Posted: December 2, 2019

Plot – Evan

In our first two chapters of HOPE & JOY we focused on setting and characters.  With this next round we’re going to get into the plot of what happens in our classrooms each day.  For this week’s HOPE & JOY I talked with Evan about his 3rd grade class at Woodburn Elementary Veteran’s Day week.

How have things been going?

It’s hard to believe we’re about a third of the way through the school year.  November is kind of different month.  We had a great week of parent teacher conferences, Veteran’s Day, Thanksgiving, it feels like each week is a little different.  Coming into this week I really felt like I was ready.  With the three day weekend I felt good about my planning and then it’s been kind of a struggle this week.  It’s taken us until Thursday to kind of find our way.

We’re getting into multiplication, developing student concepts related to doubling.  It’s felt like it’s taken us too long as a class to get to the learning I wanted.  It seems like we’ve been right on the edge of breaking through, but not quite there.  

How do you know when you get there?

Well for one thing, students are still needing my help.  One of my mentors told me that you know that scaffolding really works for students when the teacher doesn’t need to be there for the learning to happen.  This week, anytime we’ve tried to move towards independent work, the students are flocking back to me with questions.  That’s telling me we’re not there yet.  

So what do you do about that?

Well, I check in with my PLC team and ask them if they’re experiencing the same thing.  The conversation with them is always helpful in working through it.  You know I want students to be stretched, to have to struggle a bit, but this clearly wasn’t working for them.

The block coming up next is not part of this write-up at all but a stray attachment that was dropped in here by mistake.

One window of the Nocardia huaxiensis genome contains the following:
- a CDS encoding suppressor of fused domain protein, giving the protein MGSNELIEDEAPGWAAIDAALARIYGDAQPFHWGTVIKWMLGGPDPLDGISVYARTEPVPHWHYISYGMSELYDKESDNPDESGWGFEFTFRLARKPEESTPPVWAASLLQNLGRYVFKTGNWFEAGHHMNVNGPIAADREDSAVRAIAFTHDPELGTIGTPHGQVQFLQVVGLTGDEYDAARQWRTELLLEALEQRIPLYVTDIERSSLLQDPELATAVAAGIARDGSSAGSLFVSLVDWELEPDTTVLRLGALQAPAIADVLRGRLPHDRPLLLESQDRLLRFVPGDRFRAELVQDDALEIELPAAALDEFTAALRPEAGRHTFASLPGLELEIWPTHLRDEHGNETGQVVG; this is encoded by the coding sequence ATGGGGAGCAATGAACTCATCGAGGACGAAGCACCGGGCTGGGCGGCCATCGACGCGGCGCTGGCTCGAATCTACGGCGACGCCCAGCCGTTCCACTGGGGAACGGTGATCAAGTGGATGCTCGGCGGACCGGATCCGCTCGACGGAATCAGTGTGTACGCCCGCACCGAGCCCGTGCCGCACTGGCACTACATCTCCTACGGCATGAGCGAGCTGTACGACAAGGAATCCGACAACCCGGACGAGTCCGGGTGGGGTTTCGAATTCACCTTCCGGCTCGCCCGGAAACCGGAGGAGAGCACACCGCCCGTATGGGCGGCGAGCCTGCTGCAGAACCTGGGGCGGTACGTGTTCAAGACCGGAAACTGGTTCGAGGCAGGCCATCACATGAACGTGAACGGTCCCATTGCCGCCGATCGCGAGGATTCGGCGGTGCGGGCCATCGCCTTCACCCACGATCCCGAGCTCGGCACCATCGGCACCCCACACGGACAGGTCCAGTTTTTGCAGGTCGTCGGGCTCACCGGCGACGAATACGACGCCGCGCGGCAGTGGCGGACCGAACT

Were there other signs of it not working?  

Big eyes.  I have a student who really has been great about pushing herself through the struggle.  She’s been a persistent learner and I checked in on her and she looked at me with big eyes that said I need some help with this.  Sometimes one student can help you read the room for all.  She helped me with that.  

So what did you do?

I think one of the most powerful things I can do as a teacher is to reflect with my students.  I just try to be vulnerable and talk with them about this might not really be working for us.  We talk about what we want learning to look like and I get ideas from them about what will help them with the learning experience.  We had a great day today.  We stepped back, took the foot off the gas a bit and students really responded.  I realized I needed to give them a little more flexibility in the process and realize it’s not necessarily about mastery right now.  

Framework Links:

Reflection Questions – Plot

  • How do students give you feedback about lessons?
  • How do you know when to push the gas or pump the brakes during learning experiences?
  • Who helps support you in being a reflective teacher?